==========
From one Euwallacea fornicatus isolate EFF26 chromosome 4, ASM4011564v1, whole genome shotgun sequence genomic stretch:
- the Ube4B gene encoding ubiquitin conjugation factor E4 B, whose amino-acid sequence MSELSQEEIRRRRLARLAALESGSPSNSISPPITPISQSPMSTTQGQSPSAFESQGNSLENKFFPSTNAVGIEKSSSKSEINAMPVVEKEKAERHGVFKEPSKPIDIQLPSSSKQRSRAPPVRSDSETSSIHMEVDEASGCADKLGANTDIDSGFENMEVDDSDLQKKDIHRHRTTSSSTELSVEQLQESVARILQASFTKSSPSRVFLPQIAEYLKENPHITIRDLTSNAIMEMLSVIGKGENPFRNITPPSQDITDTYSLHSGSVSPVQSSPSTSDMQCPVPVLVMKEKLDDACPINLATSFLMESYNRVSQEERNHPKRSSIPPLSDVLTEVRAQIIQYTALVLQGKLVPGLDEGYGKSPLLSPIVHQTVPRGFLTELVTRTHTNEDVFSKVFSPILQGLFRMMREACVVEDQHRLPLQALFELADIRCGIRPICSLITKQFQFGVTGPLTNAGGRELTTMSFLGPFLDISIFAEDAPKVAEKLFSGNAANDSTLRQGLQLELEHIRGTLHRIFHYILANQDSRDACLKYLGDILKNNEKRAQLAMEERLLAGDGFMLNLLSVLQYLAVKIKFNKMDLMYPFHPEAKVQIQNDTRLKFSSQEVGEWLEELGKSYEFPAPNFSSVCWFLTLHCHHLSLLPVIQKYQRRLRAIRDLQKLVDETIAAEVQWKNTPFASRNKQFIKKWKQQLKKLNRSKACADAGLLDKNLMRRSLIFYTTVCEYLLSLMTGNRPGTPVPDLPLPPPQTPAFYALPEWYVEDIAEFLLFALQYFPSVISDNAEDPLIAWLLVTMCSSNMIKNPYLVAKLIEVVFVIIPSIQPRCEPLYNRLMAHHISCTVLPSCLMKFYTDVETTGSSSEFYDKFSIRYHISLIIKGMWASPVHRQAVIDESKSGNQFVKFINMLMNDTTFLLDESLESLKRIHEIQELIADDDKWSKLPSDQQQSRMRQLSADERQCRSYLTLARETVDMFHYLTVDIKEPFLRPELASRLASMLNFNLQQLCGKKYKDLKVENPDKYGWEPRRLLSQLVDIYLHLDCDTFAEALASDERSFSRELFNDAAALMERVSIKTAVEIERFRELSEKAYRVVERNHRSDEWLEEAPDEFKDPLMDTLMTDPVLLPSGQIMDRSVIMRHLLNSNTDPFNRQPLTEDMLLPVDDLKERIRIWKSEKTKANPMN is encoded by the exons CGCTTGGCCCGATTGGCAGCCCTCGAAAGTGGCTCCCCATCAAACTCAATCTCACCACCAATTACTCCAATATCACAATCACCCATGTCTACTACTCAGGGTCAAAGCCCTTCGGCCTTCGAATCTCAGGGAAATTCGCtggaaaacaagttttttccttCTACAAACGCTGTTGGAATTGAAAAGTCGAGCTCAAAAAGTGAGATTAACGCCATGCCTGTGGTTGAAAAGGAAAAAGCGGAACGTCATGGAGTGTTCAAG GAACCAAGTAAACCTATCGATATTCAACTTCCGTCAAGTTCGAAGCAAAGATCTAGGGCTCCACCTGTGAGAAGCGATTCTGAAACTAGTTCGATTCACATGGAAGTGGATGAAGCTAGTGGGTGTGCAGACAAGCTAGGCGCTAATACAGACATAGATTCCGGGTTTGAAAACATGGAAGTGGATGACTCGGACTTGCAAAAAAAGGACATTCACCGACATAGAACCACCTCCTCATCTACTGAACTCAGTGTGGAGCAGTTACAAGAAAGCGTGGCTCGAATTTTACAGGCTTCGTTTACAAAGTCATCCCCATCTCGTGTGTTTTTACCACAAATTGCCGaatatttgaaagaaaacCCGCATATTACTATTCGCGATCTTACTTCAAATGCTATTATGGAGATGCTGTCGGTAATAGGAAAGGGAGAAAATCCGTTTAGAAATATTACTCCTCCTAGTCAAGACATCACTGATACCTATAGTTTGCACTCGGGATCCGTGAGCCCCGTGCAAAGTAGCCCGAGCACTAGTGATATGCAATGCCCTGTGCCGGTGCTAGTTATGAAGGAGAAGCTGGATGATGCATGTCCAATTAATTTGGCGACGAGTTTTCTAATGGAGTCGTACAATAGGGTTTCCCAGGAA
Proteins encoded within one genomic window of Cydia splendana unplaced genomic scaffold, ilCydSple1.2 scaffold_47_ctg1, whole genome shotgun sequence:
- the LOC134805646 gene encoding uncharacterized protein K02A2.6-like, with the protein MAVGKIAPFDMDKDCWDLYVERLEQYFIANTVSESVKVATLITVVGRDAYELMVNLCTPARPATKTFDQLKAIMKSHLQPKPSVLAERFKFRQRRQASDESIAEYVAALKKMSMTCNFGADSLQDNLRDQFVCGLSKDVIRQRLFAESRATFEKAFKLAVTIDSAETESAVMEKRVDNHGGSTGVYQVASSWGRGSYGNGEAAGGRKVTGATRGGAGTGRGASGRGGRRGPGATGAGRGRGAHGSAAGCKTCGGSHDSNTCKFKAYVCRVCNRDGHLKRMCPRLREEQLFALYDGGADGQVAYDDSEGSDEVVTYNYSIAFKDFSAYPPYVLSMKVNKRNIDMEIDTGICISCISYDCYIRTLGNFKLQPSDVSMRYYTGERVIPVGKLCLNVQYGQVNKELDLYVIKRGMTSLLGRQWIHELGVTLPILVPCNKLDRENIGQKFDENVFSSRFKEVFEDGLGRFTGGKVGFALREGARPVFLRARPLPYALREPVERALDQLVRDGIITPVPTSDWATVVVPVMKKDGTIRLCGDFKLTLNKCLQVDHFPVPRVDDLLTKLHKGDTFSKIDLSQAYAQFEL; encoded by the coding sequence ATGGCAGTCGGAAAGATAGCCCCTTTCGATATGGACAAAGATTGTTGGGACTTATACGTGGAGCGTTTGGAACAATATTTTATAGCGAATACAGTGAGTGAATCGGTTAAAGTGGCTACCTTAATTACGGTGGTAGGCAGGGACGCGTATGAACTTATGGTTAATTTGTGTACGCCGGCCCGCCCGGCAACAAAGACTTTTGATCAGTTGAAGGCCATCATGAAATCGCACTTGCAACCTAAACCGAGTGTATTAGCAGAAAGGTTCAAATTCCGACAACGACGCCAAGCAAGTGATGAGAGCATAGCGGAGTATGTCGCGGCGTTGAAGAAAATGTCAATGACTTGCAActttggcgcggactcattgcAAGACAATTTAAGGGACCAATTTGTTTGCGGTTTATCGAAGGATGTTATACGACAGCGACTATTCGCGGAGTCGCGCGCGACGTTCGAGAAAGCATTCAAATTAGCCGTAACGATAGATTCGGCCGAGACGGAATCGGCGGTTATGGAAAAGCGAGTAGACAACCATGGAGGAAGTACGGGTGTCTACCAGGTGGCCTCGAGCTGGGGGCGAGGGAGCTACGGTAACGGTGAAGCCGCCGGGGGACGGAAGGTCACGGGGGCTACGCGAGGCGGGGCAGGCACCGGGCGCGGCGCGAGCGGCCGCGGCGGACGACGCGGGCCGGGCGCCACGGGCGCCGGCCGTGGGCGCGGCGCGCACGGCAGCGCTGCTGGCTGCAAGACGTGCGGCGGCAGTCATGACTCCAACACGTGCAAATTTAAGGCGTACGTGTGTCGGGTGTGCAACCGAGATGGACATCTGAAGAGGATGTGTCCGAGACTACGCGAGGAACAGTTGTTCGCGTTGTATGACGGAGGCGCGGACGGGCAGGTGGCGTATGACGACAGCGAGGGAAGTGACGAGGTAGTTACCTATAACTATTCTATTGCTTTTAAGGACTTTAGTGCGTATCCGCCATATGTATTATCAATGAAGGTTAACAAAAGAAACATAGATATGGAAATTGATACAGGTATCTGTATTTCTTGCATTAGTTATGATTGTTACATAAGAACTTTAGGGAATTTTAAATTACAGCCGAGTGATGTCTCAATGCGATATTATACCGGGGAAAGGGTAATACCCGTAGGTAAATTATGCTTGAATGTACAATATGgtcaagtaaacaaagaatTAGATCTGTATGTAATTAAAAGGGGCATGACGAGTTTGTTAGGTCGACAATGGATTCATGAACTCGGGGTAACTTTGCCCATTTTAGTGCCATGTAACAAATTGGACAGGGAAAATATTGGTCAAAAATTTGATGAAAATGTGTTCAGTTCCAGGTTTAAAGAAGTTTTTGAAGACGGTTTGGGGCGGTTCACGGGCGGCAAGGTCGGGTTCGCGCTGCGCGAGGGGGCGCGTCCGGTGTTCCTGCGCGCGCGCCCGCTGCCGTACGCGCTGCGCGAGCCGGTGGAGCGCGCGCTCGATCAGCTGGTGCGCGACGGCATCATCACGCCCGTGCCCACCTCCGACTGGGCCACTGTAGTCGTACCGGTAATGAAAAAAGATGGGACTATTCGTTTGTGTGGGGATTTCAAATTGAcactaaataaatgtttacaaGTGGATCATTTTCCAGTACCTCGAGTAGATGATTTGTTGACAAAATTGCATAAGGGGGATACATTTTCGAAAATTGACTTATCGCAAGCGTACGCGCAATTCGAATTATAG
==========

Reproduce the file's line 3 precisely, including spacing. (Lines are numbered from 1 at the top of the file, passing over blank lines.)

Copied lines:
Proteins encoded within one genomic window of Cydia splendana unplaced genomic scaffold, ilCydSple1.2 scaffold_47_ctg1, whole genome shotgun sequence: